Agreed completely, though 'precision' wasn't in the version I originally 
reviewed ;) 

>> [maxlength should apply to the email type]
> Ugh. I guess. Do I have to support that? I don't want people being
> "helpful" and adding limits for no reason.

Yes please. For example, bugzilla seems to limit email addresses to 25(!) 
characters. If they converted to using <input type="email"> they'd still 
want to enforce this limit on the client (as well as the server, of course - 
the client just allows immediate user feedback). 

>> # readonly attribute
>> [...]
> There is no such thing as a readonly check box or radio button. Look in
> any GUI manual.

Yes, I got confused between readonly and disabled. Ignore that. 

# select editable 

I said earlier that I wouldn't re-review the new draft completely, but I 
have noticed that you've removed the 'editable select'. That's a pity, as I 
thought that was one of the more promising parts of the draft - did you run 
into a problem somewhere? 

>> # 5.5.7. [5.6.7] For javascript: actions
>> # For the POST action
>> Are there security considerations in allowing the form data to add
>> variables to global scope? For example, non-replaceable properties.
> I am not aware of any.

There shouldn't be, now; the clarification you made clearly states that the 
form data object is added to the scope chain, and not, as I originally 
thought, replacing the properties in the 'default' global scope. 

>> # 6.1. [6.2] Seeding a form with initial values
>> Is it allowable to specify that we can process only certain 'subsets' of
>> XML? See TAG issue xmlProfiles-29:
>> http://www.w3.org/2001/tag/issues#xmlProfiles-29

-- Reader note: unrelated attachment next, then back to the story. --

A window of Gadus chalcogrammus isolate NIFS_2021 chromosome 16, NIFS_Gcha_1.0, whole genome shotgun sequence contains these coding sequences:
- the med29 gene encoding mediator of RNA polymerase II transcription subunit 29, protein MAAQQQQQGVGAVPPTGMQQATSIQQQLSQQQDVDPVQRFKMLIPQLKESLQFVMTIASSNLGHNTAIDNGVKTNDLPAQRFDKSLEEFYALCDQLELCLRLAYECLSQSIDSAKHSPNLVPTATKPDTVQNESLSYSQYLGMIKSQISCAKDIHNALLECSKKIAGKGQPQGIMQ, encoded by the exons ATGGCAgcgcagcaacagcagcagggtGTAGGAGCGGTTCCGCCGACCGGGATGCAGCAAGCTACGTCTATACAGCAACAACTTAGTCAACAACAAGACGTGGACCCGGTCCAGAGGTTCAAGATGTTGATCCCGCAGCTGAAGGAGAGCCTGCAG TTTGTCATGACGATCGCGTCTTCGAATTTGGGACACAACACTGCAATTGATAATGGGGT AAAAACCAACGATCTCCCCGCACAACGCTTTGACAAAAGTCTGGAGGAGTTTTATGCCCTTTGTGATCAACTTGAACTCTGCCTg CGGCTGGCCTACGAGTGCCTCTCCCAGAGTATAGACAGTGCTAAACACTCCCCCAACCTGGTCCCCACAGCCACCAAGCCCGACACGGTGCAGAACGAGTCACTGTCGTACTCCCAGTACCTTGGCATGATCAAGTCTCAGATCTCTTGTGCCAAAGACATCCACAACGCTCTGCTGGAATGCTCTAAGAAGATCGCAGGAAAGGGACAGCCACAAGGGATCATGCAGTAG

> That isn't specified, is it? The UA is expected to be a fully conformant
> XML UA. Or did I accidentally profile XML...?

Ah, no, you didn't. I thought you were prohibiting PIs and CDATA blocks, but 
you're not, you're ignoring them, so that's ok. 

>> # 6.2. [6.1] Filling select elements
>> Should the UA also ignore PIs and so on, as per 6.1, when reading XML
>> for the contents of select elements?
> The current algorithm does actually say this. :-)

I assume you're referring to step 3 ('All nodes outside the select are 
ignored [...]'). I'm not sure how an XML file can ever have nodes 'outside' 
its root element, but then I'm not an expert. Perhaps some clarification 
here? 

What is the point of 'select.data = select.data;' in the example? Is it a 
mistake, or is there some magic I'm missing here? 

>> How should an author determine whether the client UA supports this
>> specification? The natural way would be to provide a feature to be
>> tested via the hasFeature method of the DOMImplementation interface,
>> though that assumes that the client has scripting capability.
> This is a good question. I don't know. Ideally a UA needs to be detected
> on the server side ("does it support data= or not?"). I have no answer for
> this at the moment. Suggestions welcome.

Well, maybe DOMImplementation.hasFeature? ;) 

I know it's not perfect. See for example, this quote from, er, yourself: 

# This is exactly the problem that DOM authors that use hasFeature()
# have run into. UAs claim to implement, say, DOM2 Core, but don't
# support getAttributeByNS() correctly.
# -- http://lists.w3.org/Archives/Public/www-style/2004Jan/0001.html 

However, it is a good start. If hasFeature() returns false, it's reasonable 
to assume that the UA doesn't support the spec, since hasFeature() is one of 
the easiest things to implement. Detecting bugs in implementations can then 
be left to browser sniffing scripts (client- or server-side). 

I don't think we need to announce support for this spec via the HTTP 
headers, and I can't think of many other options. 

> [...] When the draft is next stable, I'll mention it on my blog
> (and hopefully other, more public places) again.

I'm planning to do another comprehensive review once the draft is next 
stable. 

Regards,
Malcolm
Received on Tuesday, 20 January 2004 09:54:50 GMT